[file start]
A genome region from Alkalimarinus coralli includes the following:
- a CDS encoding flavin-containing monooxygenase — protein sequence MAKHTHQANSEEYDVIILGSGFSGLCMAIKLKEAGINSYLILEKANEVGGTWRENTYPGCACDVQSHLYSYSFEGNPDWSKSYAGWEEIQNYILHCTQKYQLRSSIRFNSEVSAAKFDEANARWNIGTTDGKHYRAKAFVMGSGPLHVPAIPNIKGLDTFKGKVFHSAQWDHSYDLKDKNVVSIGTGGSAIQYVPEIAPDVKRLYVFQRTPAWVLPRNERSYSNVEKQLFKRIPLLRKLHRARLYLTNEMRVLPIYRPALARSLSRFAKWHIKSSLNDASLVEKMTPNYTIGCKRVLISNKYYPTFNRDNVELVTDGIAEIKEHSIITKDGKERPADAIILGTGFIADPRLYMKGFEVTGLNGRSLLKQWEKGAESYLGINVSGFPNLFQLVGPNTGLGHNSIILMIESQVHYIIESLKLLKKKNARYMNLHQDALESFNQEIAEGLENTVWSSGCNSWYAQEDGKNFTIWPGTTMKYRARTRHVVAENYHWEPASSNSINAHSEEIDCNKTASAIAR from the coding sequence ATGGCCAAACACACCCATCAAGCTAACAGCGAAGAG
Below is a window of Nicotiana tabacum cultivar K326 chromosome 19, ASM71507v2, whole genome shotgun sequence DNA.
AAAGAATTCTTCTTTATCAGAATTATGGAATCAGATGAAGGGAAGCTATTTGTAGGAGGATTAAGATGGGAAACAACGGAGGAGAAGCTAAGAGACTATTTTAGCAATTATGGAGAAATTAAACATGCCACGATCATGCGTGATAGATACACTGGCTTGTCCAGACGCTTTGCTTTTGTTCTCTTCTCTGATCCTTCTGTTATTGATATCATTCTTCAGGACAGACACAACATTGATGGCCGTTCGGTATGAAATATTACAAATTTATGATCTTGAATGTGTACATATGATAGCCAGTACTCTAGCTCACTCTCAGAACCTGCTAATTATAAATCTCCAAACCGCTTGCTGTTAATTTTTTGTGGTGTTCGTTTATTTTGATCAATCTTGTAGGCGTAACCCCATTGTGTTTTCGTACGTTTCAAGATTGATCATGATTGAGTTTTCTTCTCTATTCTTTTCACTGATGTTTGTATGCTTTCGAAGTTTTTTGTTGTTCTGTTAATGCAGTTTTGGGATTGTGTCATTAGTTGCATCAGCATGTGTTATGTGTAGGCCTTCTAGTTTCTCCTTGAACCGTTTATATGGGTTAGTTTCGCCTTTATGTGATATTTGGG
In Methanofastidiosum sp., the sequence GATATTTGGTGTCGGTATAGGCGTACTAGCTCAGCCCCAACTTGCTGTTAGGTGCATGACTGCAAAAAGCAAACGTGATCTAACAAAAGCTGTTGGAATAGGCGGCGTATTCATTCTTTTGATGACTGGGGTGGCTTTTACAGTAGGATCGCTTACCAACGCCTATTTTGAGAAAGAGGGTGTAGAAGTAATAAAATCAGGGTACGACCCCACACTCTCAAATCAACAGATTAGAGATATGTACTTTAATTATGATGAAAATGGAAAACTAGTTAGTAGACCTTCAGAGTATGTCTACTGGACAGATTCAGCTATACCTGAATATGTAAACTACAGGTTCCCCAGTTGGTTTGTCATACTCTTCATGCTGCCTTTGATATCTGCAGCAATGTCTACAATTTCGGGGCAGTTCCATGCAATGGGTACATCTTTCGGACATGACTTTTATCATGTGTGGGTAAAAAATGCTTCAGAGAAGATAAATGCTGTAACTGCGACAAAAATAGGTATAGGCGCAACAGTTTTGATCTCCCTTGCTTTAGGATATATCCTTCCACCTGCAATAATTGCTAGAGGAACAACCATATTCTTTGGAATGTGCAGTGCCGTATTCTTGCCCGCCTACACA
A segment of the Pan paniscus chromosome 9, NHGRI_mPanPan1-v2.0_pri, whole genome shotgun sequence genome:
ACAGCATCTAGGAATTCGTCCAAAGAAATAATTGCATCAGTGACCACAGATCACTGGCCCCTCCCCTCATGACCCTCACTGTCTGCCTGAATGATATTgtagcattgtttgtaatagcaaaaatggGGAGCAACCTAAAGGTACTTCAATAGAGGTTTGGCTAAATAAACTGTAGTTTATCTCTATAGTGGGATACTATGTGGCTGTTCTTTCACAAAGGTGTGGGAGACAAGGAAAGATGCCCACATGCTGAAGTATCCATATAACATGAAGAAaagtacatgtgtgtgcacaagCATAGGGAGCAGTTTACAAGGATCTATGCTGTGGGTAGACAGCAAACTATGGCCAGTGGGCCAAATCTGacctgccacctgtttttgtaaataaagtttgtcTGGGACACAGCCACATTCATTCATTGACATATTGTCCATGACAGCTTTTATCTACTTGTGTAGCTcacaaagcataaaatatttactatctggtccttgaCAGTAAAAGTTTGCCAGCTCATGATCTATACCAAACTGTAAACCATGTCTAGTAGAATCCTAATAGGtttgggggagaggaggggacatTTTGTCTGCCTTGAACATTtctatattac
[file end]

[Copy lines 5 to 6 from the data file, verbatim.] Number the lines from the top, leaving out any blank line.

In Methanofastidiosum sp., the sequence GATATTTGGTGTCGGTATAGGCGTACTAGCTCAGCCCCAACTTGCTGTTAGGTGCATGACTGCAAAAAGCAAACGTGATCTAACAAAAGCTGTTGGAATAGGCGGCGTATTCATTCTTTTGATGACTGGGGTGGCTTTTACAGTAGGATCGCTTACCAACGCCTATTTTGAGAAAGAGGGTGTAGAAGTAATAAAATCAGGGTACGACCCCACACTCTCAAATCAACAGATTAGAGATATGTACTTTAATTATGATGAAAATGGAAAACTAGTTAGTAGACCTTCAGAGTATGTCTACTGGACAGATTCAGCTATACCTGAATATGTAAACTACAGGTTCCCCAGTTGGTTTGTCATACTCTTCATGCTGCCTTTGATATCTGCAGCAATGTCTACAATTTCGGGGCAGTTCCATGCAATGGGTACATCTTTCGGACATGACTTTTATCATGTGTGGGTAAAAAATGCTTCAGAGAAGATAAATGCTGTAACTGCGACAAAAATAGGTATAGGCGCAACAGTTTTGATCTCCCTTGCTTTAGGATATATCCTTCCACCTGCAATAATTGCTAGAGGAACAACCATATTCTTTGGAATGTGCAGTGCCGTATTCTTGCCCGCCTACACA
A segment of the Pan paniscus chromosome 9, NHGRI_mPanPan1-v2.0_pri, whole genome shotgun sequence genome: